Man called Bitcoin's father denies ties, leads LA car chase
The man thought to be the reclusive multi-millionaire father of Bitcoin emerged from a modest Southern California home and led reporters on a freeway car chase to the local headquarters of the Associated Press.
Satoshi Nakamoto is surrounded by reporters as he leaves his home in Temple City, California, March 6, 2014. Credit: Reuters
A Japanese American man thought to be the reclusive multi-millionaire father of Bitcoin emerged from a modest Southern California home and denied involvement with the digital currency before leading reporters on a freeway car chase to the local headquarters of the Associated Press.
Satoshi Nakamoto, a name known to legions of bitcoin traders, practitioners and boosters around the world, appeared to lose his anonymity on Thursday after Newsweek published a story that said he lived in Temple City, Calif., just east of Los Angeles.
Newsweek included a photograph and a described a short interview, in which Nakamoto said he was no longer associated with Bitcoin and that it had been turned over to other people. The magazine concluded that the man was the same Nakamoto who founded Bitcoin.
Dozens of reporters, including a sprinkling of Japanese media, encircled and camped outside the man's two-story house on Thursday morning, accosting the mailman and repeatedly ringing the doorbell, to no avail. Police cruisers drove by several times but did not stop.
Several times, someone pulled back the drapes on an upstairs window.
In the afternoon, the silver-haired, bespectacled Nakamoto stepped outside, dressed in gray sport coat and green striped shirt, with a pen tucked in his shirt pocket. He was mobbed by reporters and told them he was looking for someone who understood Japanese to buy him a free lunch.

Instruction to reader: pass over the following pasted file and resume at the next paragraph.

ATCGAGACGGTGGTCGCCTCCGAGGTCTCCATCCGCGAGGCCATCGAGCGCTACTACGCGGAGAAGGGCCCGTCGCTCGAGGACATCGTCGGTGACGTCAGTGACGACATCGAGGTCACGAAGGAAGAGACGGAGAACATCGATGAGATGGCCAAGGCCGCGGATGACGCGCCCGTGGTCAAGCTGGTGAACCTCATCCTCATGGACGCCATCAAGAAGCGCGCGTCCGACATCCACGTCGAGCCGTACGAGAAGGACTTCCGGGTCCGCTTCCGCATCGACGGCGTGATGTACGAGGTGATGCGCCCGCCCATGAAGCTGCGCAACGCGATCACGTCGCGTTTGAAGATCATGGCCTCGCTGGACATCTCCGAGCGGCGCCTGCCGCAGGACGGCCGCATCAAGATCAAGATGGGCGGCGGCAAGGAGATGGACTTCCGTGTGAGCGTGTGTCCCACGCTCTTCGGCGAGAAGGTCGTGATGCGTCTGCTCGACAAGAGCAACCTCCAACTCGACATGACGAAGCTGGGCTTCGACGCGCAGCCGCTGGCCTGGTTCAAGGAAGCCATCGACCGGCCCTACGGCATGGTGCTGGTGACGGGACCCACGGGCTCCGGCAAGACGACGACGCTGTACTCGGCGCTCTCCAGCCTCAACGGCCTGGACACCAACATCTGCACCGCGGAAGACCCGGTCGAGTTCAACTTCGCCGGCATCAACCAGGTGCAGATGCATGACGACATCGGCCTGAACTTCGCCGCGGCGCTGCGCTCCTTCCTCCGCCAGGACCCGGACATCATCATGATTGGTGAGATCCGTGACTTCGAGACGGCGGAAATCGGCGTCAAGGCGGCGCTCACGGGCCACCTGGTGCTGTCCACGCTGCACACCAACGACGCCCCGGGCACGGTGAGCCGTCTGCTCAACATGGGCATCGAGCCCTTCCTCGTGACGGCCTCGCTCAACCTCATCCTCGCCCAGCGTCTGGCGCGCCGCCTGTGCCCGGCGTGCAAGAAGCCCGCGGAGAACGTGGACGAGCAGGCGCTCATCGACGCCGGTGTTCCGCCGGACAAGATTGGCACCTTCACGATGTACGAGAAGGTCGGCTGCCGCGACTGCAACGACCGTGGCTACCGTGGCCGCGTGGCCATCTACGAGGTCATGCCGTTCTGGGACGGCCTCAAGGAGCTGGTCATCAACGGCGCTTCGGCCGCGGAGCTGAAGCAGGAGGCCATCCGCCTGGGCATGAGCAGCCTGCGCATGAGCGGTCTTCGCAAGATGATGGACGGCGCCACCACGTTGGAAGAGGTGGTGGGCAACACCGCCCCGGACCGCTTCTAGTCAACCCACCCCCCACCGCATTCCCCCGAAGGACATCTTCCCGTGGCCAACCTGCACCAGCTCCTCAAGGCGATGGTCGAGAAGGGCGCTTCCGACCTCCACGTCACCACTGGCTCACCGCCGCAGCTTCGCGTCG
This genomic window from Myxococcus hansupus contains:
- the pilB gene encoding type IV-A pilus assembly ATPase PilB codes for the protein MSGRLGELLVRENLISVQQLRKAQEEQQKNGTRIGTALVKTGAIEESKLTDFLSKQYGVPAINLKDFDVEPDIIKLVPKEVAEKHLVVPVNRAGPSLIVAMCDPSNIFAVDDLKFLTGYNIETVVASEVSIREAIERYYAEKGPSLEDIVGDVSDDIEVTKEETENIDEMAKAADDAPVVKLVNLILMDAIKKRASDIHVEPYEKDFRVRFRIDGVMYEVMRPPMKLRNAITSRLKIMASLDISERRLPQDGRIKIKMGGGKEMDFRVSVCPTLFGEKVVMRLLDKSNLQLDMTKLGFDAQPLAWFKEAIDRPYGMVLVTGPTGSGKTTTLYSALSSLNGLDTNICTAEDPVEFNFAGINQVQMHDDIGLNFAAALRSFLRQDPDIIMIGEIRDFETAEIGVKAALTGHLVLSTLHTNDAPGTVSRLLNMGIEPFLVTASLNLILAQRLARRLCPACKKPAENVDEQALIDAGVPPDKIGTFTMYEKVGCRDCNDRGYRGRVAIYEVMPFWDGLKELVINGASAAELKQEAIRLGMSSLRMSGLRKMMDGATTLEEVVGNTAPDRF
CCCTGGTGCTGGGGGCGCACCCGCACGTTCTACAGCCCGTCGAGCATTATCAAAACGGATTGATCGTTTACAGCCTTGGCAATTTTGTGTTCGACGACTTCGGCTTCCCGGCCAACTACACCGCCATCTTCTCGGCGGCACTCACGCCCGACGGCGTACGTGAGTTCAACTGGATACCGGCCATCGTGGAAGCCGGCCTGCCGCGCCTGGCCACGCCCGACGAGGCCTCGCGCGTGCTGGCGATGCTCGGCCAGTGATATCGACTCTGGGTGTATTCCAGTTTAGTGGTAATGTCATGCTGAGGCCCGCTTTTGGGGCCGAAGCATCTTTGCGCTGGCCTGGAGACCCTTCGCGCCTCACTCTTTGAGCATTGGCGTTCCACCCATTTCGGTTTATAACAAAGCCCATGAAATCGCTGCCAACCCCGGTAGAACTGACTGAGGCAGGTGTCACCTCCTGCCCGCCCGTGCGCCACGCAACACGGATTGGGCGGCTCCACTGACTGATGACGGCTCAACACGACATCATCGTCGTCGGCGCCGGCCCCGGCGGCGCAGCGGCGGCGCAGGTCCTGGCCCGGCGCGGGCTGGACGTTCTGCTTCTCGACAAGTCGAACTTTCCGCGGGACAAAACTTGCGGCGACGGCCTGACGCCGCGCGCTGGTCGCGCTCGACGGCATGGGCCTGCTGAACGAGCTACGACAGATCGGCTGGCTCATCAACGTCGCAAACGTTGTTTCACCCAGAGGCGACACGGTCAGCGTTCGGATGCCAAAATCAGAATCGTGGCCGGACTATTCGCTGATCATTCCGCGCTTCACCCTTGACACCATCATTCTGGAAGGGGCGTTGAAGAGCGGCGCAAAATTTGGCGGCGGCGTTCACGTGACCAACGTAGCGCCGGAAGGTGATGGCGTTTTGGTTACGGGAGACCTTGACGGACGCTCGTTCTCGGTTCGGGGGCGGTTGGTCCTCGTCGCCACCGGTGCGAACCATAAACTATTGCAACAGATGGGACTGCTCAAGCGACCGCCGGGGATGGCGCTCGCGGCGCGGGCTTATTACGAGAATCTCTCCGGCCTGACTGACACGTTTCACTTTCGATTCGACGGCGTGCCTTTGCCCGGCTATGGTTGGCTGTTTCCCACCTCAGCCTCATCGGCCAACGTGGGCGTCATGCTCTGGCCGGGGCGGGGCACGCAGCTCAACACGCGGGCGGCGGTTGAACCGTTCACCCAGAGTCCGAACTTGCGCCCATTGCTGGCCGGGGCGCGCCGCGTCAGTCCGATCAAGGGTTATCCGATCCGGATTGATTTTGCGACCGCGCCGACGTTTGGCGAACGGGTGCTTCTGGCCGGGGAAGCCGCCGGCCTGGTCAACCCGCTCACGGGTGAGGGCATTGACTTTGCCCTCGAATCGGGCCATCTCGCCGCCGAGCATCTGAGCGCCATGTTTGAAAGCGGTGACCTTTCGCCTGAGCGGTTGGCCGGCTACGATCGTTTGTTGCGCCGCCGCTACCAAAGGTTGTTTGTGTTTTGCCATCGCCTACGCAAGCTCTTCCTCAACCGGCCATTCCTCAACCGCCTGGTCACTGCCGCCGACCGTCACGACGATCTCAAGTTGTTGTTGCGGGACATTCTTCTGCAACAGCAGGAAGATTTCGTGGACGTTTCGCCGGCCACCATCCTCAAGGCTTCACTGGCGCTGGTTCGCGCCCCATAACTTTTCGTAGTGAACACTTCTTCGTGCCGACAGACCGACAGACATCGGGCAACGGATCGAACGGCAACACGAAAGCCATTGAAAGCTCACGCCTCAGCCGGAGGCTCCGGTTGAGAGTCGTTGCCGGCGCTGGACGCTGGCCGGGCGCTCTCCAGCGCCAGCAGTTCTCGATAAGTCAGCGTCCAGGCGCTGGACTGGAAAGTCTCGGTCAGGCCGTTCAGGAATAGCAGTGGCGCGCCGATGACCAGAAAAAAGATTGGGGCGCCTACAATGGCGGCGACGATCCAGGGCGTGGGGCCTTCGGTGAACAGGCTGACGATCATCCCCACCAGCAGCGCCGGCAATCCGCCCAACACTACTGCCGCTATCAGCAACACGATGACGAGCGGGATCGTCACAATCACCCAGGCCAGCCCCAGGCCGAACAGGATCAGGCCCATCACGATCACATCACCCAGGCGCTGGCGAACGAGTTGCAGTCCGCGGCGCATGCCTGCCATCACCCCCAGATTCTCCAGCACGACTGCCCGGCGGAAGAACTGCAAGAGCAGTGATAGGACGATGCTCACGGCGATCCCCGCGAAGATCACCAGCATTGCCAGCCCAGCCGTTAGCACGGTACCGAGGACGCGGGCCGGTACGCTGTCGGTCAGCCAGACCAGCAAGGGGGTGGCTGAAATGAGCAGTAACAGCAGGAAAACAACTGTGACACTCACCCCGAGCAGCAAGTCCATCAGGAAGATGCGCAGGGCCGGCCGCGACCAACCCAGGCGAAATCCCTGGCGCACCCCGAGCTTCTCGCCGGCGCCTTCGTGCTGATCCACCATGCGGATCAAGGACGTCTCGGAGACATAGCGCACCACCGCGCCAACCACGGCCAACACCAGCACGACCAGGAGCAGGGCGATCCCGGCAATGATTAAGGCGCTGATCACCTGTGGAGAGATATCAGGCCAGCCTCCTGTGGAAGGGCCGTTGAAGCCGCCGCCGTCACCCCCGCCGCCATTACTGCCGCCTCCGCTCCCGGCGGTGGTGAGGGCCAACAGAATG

Newsweek estimates his wealth at $400 million.
"I'm not involved in Bitcoin. Wait a minute, I want my free lunch first. I'm going with this guy," Nakamoto said, pointing at a reporter from AP.
"I'm not in Bitcoin, I don't know anything about it," the man said again while walking down the street with several cameras at his heels.
He and the AP reporter made their way to a nearby sushi restaurant with media in tow, before leaving and heading downtown. Los Angeles Times reporter Joe Bel Bruno followed the pair and described the chase in a running stream of tweets. Eventually, the pair dashed into the Associated Press offices in downtown Los Angeles, where reporters are still waiting for Nakamoto to emerge.
Fans see Bitcoin as a digital-world currency beyond the government interference, while critics, whose ranks swelled with the recent close of major bitcoin exchanges Mt. Gox, see a risky investment whose anonymity aids drug dealers and other criminals.
Nakamoto kept a low profile in part to avoid attention of authorities, Newsweek said, and indeed on Thursday the office of Benjamin Lawsky, superintendent of New York's Department of Financial Services, was keen on speaking with him, a source familiar with the situation told Reuters.
Bitcoin is bought and sold on a peer-to-peer network independent of central control. Its value soared last year, and the total worth of bitcoins minted is now about $7 billion.
In the Newsweek article, Nakamoto was credited by Bitcoin's chief scientist, Gavin Andresen, in working out the first codes behind the currency.
A man of few words who refused to discuss anything beyond the currency or even communicate outside of email, Nakamoto was described by his brother in the Newsweek article as "fickle and has very weird hobbies," including a penchant for model trains.
The Japanese-born Nakamoto displayed an unusual aptitude for math as a child. He immigrated with his mother to California in 1959. He was worked for defense and electronics company Hughes Aircraft, but never discussed work because much of it was classified, according to Newsweek interviews with several friends and relatives.
"He's very focused and eclectic in his way of thinking. Smart, intelligent, mathematics, engineering, computers. You name it, he can do it," Newsweek quoted Arthur Nakamoto, his younger brother, as saying.